Gender math and science – research

Two articles in the Merrill-Palmer Quarterly caught my eye:

1

Gender Stereotypes about Mathematics and Science and Self-Perceptions of Ability in Late Childhood and Early Adolescence

From: Merrill-Palmer Quarterly Volume 54, Number 3, July 2008           pp. 386-409 | 10.1353/mpq.0.0001       Abstract:

“A model linking children’s perceptions of adults’ gender stereotypes about mathematics and science ability, children’s stereotypes, and children’s perceptions of their own mathematics and science competence was tested in 302 fourth, sixth, and eighth graders. When boys believed that adults hold more traditional stereotypes, they tended to hold corresponding beliefs that girls are relatively less capable or that boys are more capable in mathematics and science. These group competence ratings, in turn, were related to self-perceptions of ability for sixth-and eighth-grade boys. In contrast, most paths were nonsignificant for girls. The results provided support for both social status theory and experiential theory. We discuss implications regarding the influence of stereotypes on motivation and identity development.”

2

Merrill-Palmer Quarterly Volume 54, Number 2, April 2008

Lindberg, Sara M. Hyde, Janet Shibley. Hirsch, Liza M.

Gender and Mother-Child Interactions during Mathematics Homework: The Importance of Individual Differences

Subject Headings:

  • Mother and child — United States.
  • Mathematics — Study and teaching — United States.
  • Homework — United States — Psychological aspects.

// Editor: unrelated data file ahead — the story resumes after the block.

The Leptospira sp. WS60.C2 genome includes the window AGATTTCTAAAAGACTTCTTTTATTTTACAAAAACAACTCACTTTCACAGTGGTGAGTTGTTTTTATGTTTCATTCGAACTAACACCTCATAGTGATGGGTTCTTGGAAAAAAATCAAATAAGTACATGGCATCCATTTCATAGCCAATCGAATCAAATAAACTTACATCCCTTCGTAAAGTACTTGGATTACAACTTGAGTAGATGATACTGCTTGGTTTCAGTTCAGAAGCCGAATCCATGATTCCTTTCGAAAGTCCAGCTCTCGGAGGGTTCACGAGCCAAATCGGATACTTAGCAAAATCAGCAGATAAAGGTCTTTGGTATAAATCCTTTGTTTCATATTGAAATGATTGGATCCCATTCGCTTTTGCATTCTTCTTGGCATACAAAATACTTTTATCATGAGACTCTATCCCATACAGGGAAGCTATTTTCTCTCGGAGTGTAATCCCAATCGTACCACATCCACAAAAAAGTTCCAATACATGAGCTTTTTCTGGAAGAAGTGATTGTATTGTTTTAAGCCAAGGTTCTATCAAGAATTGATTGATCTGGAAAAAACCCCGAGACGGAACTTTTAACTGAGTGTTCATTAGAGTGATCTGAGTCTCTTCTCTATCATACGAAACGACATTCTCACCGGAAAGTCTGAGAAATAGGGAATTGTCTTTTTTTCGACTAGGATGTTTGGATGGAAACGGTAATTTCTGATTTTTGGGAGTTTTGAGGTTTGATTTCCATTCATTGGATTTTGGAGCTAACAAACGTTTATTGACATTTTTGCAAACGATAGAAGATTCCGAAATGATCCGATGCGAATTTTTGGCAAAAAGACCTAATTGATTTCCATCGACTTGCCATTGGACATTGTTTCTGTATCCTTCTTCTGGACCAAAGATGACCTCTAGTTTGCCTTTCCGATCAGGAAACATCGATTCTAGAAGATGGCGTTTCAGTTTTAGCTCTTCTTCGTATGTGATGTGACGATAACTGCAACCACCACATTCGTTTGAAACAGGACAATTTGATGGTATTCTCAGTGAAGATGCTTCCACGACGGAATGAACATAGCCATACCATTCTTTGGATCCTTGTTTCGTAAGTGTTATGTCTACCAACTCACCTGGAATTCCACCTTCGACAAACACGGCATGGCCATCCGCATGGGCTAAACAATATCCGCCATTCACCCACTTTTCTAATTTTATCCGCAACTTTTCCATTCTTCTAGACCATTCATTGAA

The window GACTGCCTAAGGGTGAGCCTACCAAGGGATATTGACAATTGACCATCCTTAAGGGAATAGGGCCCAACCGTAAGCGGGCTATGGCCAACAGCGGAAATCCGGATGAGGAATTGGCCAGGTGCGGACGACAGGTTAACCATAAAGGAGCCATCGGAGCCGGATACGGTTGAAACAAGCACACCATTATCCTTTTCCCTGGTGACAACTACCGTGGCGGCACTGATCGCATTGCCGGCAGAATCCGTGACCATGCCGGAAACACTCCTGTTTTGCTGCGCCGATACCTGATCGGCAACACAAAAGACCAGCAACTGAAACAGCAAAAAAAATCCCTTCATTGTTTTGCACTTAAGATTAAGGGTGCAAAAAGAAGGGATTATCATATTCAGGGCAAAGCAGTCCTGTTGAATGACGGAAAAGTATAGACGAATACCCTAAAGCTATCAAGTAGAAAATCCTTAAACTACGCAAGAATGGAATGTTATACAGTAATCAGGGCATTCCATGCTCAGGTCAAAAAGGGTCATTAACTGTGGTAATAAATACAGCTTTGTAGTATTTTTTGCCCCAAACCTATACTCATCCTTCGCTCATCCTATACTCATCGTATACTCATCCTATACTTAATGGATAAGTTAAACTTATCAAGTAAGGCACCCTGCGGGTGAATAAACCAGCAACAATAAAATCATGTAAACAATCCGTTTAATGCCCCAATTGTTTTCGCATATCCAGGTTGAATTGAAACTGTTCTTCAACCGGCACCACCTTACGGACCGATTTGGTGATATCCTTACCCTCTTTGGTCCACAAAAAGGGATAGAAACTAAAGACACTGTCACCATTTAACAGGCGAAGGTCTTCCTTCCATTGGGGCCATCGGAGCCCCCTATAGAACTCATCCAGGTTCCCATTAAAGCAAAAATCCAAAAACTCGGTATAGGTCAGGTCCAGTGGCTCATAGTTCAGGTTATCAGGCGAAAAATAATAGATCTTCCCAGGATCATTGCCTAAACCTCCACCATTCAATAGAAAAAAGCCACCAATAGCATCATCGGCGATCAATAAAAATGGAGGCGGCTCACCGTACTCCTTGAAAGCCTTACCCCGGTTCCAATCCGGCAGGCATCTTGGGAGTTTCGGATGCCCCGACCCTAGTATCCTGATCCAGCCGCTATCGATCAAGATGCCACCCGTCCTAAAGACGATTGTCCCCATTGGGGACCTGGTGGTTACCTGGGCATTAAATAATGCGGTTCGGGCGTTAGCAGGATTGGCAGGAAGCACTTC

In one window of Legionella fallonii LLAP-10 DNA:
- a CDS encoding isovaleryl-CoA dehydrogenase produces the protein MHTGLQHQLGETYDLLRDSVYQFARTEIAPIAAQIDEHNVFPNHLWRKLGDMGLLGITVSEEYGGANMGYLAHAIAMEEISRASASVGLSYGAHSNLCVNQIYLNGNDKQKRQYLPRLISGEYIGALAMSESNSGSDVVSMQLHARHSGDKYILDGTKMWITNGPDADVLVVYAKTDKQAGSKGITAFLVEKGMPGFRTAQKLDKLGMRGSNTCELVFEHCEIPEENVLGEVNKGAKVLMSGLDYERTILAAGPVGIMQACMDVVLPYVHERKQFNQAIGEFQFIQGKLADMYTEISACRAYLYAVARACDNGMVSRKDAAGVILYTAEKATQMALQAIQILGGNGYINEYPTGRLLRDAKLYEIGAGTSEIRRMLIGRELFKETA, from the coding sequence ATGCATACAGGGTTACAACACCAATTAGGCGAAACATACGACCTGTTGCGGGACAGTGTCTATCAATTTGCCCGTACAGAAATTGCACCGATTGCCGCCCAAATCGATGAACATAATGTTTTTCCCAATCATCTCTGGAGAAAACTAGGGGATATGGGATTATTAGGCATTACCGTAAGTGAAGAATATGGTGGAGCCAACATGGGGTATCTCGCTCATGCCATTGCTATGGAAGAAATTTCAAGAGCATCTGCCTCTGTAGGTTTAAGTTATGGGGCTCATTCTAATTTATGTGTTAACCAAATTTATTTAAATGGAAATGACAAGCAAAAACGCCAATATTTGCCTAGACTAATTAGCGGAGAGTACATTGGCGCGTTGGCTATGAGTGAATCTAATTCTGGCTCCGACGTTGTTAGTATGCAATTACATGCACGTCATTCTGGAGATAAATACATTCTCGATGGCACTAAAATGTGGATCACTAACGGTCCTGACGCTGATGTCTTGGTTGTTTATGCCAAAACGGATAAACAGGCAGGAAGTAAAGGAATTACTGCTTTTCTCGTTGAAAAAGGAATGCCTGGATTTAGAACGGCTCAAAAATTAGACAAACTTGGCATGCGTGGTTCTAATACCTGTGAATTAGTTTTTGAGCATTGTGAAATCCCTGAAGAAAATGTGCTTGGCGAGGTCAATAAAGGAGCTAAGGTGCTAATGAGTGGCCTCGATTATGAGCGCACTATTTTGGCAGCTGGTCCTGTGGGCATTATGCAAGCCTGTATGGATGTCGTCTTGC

Abstract:

Do contemporary families promote gender-differentiated or egalitarian attitudes and behavior surrounding mathematics? The current study examined mother-child interactions during mathematics homework as a microcosm of contemporary gender socialization. Results revealed individual differences in mothers’ treatment of their fifth-grade sons and daughters during mathematics homework interactions, with effects moderated by mothers’ gender-role attitudes and mathematics education. Traditional mothers, especially those with greater mathematics education, showed more gender differentiation than egalitarian mothers. Similar individual differences were seen in mothers’ and children’s attitudes toward mathematics. These findings illustrate the subtlety of gender socialization by showing that mothers’ gender-role attitudes, children’s gender-role identities, and mothers’ education all play important roles in the gender differentiation of children’s mathematics attitudes and behavior.

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About backyardbooks

This blog is a kind of electronic storage locker for ideas and quotes that inform my research... literary research into fiction for young adults (with a special focus on New Zealand fiction). Kiwis are producing amazing literature for younger readers, but it isn't getting the academic appreciation it deserves. I hope readers of this blog can make use of the material I gather and share by way of promoting our fiction. Cheers!
This entry was posted in Gendering, Science education, Understanding numeracy. Bookmark the permalink.

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